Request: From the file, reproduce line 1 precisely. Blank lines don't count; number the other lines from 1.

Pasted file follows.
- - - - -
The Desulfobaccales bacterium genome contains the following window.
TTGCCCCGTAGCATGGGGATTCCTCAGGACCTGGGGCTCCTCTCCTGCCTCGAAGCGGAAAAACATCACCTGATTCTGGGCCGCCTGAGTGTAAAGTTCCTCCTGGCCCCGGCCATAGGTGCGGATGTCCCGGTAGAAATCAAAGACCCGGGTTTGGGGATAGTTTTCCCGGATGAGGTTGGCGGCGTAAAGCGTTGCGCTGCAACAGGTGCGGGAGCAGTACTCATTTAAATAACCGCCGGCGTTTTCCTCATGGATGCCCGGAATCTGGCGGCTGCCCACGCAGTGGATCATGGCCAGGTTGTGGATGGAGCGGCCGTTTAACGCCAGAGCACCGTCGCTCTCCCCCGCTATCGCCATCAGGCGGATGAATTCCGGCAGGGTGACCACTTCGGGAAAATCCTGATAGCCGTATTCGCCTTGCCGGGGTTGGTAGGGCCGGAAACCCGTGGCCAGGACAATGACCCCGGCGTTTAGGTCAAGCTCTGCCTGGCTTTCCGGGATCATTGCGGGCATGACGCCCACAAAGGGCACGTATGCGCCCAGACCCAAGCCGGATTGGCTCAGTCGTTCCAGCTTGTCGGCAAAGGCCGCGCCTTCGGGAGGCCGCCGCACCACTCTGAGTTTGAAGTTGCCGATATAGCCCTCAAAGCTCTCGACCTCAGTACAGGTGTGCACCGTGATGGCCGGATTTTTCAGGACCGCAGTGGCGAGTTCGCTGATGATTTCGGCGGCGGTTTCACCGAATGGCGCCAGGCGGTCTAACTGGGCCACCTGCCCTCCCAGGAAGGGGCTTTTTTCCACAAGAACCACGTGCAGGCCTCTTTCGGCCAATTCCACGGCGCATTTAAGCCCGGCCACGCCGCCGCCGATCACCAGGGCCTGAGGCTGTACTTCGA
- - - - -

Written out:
The Desulfobaccales bacterium genome contains the following window.